Researchers from the UCLA School of Dentistry have provided insight into how the mechanical process of bone loss works and have also identified a protein that is responsible for recycling of the cells that can also promote bone loss. The team showed that by eliminating a key protein responsible for the activation of bone loss, there is the potential to control the level of bone loss a person would develop.
Osteoporosis is a bone loss condition that can cause serious medical problems. About 10 million Americans have received diagnoses of osteoporosis and an additional 44 million have low bone density. The main culprits in bone loss are osteoclasts, which are the cells that break bone down and work in tandem with osteoblasts, which are cells that are responsible for bone formation, to maintain bone volume. But when those osteoclasts over-perform their function, the results are losses in bone density and bone.
It is well known that RANKL, a protein that affects the immune system and controls bone regeneration, plays a critical role in osteoclasts being activated, but the actual mechanism by which the protein regulates an osteoclast’s pathway toward bone loss is not completely understood. In this study, the researchers set out to better understand RANKL’s role in directing osteoclasts to promote bone loss and whether there could be a way to control the pathway toward bone regeneration or bone growth.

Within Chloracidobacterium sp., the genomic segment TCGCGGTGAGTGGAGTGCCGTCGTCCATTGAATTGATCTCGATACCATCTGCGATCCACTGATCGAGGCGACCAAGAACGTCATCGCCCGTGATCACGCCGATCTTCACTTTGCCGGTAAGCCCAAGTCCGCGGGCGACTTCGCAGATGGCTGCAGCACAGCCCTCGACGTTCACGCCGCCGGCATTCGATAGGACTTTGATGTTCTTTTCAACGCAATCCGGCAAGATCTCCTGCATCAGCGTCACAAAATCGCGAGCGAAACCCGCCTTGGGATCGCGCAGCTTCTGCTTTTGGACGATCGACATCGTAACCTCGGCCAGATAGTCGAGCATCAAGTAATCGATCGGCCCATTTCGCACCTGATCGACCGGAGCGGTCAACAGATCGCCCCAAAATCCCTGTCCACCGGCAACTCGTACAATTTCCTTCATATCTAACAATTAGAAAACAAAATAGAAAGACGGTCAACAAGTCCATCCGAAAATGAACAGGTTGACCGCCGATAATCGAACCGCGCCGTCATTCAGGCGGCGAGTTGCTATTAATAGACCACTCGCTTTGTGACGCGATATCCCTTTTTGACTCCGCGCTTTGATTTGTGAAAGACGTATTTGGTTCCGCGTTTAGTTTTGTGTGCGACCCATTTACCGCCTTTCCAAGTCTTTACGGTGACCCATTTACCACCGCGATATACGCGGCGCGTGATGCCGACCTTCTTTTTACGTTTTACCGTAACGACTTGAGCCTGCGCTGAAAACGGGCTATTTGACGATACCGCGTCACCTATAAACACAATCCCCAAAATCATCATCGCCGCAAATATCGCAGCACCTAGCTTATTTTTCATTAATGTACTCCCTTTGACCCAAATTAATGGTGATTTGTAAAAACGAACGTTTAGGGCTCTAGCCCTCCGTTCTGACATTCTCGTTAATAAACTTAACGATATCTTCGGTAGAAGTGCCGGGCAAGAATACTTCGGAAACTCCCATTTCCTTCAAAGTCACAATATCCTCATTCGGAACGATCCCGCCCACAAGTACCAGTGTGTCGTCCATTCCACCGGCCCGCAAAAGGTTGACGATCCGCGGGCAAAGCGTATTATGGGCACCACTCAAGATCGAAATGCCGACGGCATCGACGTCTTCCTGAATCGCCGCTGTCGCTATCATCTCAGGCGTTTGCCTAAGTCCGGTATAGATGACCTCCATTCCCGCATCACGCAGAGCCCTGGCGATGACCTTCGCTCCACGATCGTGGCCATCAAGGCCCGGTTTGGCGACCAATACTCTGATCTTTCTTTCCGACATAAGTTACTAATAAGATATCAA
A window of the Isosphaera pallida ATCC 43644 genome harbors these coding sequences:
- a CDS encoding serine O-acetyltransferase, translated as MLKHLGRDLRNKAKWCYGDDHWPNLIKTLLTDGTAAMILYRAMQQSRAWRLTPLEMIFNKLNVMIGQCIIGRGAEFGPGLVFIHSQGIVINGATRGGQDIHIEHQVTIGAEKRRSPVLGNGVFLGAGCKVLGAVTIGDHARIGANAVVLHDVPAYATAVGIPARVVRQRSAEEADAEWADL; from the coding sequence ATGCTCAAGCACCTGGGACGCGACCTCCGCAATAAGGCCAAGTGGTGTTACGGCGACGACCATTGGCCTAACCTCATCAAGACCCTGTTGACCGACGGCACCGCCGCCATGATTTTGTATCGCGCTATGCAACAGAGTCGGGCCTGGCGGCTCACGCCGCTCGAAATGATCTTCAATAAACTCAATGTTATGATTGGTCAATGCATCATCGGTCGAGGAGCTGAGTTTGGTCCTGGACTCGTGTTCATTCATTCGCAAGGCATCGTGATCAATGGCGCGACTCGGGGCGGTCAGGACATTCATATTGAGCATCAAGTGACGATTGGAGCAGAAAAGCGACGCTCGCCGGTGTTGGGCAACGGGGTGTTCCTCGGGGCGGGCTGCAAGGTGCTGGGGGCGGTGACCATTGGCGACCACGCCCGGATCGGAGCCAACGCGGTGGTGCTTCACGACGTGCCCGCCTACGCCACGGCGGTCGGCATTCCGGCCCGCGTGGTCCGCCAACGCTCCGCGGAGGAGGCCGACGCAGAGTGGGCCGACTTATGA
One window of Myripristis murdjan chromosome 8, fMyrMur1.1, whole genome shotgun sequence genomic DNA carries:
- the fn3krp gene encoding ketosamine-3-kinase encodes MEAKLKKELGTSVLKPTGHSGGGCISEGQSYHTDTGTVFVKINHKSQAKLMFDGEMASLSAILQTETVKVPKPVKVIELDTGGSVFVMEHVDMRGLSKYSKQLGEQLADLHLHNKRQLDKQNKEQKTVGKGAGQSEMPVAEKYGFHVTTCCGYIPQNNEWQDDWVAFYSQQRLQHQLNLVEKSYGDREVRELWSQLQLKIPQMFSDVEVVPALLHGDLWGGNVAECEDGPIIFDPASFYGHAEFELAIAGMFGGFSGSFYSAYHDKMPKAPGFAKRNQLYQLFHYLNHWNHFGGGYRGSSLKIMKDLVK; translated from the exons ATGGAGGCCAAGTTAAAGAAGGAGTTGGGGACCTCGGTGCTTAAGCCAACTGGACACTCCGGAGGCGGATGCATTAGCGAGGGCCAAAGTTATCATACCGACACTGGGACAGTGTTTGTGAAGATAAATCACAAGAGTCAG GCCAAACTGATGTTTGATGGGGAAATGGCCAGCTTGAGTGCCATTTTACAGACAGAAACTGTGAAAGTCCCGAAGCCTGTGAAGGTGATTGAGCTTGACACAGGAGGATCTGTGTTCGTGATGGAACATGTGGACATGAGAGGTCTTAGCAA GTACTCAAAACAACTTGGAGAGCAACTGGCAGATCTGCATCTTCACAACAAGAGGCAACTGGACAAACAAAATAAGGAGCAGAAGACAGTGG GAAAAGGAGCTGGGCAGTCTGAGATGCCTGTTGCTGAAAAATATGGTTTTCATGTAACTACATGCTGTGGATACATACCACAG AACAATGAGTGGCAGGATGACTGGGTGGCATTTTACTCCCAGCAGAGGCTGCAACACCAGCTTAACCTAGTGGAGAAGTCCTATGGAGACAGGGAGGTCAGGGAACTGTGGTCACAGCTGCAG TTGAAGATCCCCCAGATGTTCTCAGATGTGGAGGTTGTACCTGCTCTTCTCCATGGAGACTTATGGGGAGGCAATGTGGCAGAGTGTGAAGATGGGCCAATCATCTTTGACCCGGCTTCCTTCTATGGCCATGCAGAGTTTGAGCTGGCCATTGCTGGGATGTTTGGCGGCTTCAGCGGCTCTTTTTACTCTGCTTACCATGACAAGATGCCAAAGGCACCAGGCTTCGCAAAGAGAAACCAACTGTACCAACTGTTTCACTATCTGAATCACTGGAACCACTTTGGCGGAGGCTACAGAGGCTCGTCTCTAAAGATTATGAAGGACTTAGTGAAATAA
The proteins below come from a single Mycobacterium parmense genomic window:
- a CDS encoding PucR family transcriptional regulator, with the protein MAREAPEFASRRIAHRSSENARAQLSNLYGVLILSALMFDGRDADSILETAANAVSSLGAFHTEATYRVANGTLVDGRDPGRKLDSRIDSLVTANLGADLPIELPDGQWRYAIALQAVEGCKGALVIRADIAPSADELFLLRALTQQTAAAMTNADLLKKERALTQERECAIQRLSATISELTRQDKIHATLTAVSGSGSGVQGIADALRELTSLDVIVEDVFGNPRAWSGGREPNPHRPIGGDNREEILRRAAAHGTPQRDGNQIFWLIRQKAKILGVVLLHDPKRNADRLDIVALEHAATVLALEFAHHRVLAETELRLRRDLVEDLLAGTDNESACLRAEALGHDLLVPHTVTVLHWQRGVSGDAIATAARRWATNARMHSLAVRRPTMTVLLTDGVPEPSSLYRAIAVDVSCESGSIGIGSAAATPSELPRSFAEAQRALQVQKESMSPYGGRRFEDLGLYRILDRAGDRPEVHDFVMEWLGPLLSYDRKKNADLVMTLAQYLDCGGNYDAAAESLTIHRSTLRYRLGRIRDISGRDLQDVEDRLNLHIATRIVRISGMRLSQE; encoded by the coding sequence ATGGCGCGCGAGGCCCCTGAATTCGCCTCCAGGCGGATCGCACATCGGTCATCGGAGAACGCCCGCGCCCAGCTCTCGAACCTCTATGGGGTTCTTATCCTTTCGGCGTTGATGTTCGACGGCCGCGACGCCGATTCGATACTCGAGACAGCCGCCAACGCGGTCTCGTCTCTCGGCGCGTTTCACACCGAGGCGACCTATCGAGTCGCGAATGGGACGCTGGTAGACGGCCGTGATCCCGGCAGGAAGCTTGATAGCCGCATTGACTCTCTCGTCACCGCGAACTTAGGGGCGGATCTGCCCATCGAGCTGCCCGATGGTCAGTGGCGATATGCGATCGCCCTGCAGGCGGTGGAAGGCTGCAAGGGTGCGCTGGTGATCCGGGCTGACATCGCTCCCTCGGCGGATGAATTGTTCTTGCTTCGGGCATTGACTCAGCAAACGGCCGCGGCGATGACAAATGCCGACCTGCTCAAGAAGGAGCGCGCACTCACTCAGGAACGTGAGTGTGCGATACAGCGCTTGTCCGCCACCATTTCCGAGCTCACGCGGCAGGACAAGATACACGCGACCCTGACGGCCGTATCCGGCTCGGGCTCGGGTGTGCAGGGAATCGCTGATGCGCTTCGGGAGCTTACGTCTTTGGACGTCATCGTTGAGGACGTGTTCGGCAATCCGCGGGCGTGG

The researchers focused their study on the autophagy, or cellular regeneration process, in osteoclasts in order to figure out why RANKL promotes bone loss. It is well-known that autophagy becomes activated primarily during cellular stress, such as starvation. However, there is growing evidence that shows autophagy can be activated through signaling pathways and that cellular functions could be controlled.
They started by examining Beclin1, an indispensable protein for autophagy initiation, in combination with RANKL-activated cells, both in in vitro cell work and in in vivo (in the living organism) studies of mice. The team evaluated several models of Beclin1-enhanced combinations and came to the conclusion that an overexpression of the Beclin1 protein was directly tied to cells changing into osteoclasts. They went one step further by developing a mouse model where they eliminated Beclin1 in osteoclasts and the results were thicker cortical bone, which is bone tissue that’s denser than other types and accounts for up to 80% of the weight of a human’s skeleton.
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